“These defective products have literally mangled Ella Ebaugh’s urethra,” said Ms. Baldwin. Pain, incontinence will cause her to suffer with this for the rest of her life.
Ethicon is a company worth $70,418,000, said Baldwin, while Ethicon is worth $2,762,000, she said. This defendant makes decisions with money in mind. She showed a logo from “Ethicon’s Women’s Health and Urology. Show me the money,” internal documents from the marketing department in 2007.
“This is what Ethicon was concerned about when it marketed its TVT line of products, which includes the two that are at issue in this case.”
In the case of TVT-S they never tested it in humans in a robust study before the y put it on the market. In the case of TVT, they paid for the results and never verified the underlying data, said Baldwin.
“Ella Ebaugh is a casualty of the reckless conduct.”
Ethicon produced a different mesh with larger pores that didn’t cause scar plate formation. Ultrapro is made of half polypropylene and half Monocryl, absorbable mesh. Its larger pore size avoids scar plate formation and bridging fibrosis, a larger solid scar plate that causes mesh to shrink.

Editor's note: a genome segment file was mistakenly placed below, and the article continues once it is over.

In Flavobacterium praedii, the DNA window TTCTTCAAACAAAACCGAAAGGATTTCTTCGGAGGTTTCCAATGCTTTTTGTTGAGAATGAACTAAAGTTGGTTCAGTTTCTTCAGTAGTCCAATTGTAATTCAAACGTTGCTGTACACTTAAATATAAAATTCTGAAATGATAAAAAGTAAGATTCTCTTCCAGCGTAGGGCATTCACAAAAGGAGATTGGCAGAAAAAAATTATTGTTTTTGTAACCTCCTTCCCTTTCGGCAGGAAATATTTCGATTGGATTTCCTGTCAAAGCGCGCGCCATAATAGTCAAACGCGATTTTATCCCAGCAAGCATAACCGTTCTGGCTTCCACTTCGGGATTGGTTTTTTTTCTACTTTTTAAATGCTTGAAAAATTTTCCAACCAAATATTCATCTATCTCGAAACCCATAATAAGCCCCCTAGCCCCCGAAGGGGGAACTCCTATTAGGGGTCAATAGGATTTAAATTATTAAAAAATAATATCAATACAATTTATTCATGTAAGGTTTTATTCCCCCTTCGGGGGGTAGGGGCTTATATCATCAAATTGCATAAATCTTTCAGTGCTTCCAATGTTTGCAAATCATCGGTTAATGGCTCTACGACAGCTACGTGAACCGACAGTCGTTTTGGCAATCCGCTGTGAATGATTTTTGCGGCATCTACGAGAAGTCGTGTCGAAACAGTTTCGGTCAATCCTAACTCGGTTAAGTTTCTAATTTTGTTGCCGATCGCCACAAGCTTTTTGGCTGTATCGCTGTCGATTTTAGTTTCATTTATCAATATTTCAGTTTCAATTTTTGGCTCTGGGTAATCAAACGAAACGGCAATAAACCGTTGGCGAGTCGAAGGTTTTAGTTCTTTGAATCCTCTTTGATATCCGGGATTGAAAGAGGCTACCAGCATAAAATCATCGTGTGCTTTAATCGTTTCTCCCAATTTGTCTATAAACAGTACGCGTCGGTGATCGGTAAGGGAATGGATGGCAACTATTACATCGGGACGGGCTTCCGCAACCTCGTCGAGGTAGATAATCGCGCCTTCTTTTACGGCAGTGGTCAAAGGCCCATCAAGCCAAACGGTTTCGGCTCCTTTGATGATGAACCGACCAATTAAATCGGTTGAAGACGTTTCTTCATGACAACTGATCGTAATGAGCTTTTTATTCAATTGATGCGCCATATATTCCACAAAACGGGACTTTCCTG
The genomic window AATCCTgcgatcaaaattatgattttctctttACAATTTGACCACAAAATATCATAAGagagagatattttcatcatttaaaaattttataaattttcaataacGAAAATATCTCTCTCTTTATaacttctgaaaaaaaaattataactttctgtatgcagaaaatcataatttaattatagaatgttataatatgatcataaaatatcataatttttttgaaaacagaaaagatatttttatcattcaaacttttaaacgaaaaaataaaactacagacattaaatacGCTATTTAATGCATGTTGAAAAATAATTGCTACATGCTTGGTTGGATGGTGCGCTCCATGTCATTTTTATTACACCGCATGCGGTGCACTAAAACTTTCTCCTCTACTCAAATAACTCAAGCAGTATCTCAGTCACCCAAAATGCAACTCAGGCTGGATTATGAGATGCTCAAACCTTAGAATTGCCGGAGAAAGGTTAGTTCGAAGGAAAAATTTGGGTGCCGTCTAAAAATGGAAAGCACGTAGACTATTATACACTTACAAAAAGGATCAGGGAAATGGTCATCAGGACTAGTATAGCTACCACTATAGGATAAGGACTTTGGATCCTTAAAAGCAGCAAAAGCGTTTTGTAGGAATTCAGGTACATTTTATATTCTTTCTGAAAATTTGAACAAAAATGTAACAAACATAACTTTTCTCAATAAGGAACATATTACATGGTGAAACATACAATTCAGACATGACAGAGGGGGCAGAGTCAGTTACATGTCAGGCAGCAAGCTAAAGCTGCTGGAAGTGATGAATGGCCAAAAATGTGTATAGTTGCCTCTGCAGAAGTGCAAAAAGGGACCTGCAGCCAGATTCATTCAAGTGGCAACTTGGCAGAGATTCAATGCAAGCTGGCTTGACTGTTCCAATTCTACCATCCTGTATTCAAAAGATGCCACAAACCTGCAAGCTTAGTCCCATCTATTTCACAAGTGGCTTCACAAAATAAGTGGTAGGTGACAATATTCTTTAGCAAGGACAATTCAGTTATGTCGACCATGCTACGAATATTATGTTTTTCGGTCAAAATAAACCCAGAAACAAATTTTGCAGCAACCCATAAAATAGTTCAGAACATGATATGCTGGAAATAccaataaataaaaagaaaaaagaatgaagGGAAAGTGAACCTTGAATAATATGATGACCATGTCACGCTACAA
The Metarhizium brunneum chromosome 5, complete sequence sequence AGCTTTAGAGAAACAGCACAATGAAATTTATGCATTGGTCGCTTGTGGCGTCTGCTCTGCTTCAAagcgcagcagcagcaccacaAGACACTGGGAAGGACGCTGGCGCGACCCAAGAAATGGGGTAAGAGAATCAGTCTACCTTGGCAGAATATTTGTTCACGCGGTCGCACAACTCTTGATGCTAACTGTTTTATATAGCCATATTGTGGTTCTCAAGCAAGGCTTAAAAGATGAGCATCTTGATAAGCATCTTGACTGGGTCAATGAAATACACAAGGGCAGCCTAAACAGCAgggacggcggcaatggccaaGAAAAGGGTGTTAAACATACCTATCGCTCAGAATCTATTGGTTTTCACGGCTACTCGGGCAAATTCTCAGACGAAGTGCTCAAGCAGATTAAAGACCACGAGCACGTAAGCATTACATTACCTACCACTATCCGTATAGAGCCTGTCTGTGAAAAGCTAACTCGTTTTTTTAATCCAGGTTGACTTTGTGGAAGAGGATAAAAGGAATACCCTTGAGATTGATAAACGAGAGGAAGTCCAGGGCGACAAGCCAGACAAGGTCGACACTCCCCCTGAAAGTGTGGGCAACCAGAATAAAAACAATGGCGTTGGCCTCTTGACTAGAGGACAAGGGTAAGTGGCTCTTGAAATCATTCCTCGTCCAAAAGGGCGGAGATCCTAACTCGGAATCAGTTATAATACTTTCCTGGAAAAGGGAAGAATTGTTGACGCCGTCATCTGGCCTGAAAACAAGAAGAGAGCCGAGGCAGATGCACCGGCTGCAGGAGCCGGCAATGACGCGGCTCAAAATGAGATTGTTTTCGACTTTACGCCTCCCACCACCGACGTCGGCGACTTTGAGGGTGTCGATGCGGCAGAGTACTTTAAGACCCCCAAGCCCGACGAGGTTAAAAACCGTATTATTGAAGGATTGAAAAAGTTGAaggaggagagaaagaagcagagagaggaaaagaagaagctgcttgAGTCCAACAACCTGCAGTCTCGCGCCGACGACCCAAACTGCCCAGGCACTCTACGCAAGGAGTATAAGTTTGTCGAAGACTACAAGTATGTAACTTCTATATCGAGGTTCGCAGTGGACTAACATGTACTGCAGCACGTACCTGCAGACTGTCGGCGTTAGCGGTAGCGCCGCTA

Ethicon has another mesh with medium sized pores, Dynamesh, which was also never used in the TVT line of products.
Scar plate formation is the first indication the mesh is defective, chronic inflammation is the second defect, said Baldwin. Inflammation is the body’s reaction to a foreign body, in this case the Prolene plastic that is not inert. The reaction does not fade over time. This chronic foreign body response is also known as giant cell reaction which comes with more mesh in the body as compared to a tiny suture, jurors were told.
Erosion, mesh migration are also indication the mesh is defective. Ebaugh had three erosions with five perforations to her urethra. The jurors are shown blue inside her urethra along with calcium deposits.
The TVT-S also has felt tips to hold it in place. They aren’t working, said Baldwin. The mesh migrates around the body and can easily get out of place increasing the risk of erosion. TVT-S is a laser cut mesh, which is three time as rigid as mechanical cut mesh, making it more likely to erode.
Before mesh there was a Burch procedure, using stitches to hold up the vagina and support the urethra. There is another surgical option, the MMK procedure using animal tissues a porcine graft or a cadaver tissue or tissues from your own body to provide a sling support. If they don’t work there are almost no long-term problems, she said.